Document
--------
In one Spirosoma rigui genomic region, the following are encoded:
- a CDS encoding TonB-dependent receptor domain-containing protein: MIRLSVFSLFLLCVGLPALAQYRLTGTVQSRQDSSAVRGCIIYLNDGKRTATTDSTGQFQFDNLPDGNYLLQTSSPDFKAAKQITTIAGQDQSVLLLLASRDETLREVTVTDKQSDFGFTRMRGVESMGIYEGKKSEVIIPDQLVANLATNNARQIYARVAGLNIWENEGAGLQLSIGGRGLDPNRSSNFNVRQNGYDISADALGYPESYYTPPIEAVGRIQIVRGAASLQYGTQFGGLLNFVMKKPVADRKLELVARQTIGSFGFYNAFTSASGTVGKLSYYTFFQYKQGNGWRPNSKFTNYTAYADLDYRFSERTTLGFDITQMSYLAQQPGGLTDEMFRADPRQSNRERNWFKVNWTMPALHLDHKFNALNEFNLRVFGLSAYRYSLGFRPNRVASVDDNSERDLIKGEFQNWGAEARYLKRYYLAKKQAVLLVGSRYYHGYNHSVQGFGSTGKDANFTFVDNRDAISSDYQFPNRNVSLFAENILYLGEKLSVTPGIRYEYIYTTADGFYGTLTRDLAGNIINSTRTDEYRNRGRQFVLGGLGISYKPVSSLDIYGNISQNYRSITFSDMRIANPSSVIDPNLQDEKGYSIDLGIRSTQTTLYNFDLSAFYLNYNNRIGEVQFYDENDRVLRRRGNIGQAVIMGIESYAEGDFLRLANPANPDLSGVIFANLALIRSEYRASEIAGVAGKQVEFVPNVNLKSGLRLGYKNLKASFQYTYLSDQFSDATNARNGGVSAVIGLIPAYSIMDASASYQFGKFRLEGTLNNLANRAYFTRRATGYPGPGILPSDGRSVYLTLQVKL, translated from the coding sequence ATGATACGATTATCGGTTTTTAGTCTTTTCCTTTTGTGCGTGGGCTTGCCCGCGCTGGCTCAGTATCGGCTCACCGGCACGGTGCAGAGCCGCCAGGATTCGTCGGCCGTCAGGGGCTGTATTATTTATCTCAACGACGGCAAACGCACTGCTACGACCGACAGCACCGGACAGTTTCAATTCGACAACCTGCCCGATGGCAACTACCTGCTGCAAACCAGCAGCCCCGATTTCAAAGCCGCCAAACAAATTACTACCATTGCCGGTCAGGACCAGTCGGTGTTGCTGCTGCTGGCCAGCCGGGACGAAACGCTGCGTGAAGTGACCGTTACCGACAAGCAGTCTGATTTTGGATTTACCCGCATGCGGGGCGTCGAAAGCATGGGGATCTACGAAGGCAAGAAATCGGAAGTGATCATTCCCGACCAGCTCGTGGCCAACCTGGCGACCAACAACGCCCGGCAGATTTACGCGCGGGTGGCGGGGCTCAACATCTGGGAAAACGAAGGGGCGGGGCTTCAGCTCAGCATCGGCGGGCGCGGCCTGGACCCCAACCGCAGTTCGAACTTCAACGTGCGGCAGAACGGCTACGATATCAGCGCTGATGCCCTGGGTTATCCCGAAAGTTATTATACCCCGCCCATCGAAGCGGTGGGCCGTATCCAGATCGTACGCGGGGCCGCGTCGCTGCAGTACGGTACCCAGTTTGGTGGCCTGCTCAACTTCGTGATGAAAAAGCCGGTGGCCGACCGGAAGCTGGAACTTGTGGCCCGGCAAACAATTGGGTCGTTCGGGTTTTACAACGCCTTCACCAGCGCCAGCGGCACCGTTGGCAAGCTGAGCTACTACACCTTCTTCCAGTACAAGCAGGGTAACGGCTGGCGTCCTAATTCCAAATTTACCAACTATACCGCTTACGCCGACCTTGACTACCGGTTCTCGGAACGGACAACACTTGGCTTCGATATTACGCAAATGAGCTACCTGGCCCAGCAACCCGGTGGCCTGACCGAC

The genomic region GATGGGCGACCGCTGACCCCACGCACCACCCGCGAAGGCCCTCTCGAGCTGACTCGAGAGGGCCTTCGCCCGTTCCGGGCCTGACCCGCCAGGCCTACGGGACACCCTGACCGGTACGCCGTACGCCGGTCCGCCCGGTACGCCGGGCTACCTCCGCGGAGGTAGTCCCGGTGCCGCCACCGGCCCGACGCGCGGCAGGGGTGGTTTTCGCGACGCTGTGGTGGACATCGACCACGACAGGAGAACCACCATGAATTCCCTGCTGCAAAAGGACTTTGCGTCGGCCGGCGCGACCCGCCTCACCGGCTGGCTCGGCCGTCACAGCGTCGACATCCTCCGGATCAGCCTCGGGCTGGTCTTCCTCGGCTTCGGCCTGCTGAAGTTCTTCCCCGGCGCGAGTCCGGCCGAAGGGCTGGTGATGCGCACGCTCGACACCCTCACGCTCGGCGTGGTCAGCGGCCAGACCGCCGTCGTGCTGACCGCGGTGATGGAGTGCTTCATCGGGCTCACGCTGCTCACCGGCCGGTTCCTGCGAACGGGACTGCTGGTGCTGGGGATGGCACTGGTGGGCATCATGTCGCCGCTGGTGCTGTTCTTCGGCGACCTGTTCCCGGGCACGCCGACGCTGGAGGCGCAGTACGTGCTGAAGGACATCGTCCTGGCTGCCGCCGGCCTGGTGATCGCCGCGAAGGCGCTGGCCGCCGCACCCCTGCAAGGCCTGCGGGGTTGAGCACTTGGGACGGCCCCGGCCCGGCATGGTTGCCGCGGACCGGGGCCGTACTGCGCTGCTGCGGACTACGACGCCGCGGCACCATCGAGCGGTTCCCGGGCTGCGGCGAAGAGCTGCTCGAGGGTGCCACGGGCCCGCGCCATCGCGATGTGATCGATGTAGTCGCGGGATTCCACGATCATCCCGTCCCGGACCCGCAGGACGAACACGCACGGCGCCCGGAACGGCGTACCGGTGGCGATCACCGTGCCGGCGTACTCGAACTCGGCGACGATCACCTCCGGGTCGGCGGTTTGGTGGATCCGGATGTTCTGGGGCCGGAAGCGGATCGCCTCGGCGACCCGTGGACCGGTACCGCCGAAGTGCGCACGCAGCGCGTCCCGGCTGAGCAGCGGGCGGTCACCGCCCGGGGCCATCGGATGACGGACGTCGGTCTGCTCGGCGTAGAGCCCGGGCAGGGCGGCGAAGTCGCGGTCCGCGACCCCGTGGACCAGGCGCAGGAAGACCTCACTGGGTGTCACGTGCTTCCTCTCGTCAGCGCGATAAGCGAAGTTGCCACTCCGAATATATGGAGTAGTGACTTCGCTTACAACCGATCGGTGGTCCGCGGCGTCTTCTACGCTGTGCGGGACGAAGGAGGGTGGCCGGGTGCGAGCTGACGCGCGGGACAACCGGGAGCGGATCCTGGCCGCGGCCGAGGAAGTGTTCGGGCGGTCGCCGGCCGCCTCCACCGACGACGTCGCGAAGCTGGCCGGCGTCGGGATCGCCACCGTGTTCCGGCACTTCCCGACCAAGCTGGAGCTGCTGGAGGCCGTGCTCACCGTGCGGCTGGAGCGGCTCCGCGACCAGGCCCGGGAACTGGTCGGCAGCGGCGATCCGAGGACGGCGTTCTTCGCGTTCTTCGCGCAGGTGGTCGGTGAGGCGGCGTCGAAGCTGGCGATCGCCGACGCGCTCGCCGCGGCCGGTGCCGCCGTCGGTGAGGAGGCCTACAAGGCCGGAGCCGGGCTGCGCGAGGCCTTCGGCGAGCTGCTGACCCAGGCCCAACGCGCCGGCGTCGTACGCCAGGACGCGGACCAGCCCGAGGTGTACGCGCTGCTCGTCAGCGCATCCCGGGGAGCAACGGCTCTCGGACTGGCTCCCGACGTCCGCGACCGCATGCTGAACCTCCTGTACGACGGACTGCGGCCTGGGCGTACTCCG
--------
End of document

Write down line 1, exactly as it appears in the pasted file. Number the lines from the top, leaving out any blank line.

In one Spirosoma rigui genomic region, the following are encoded: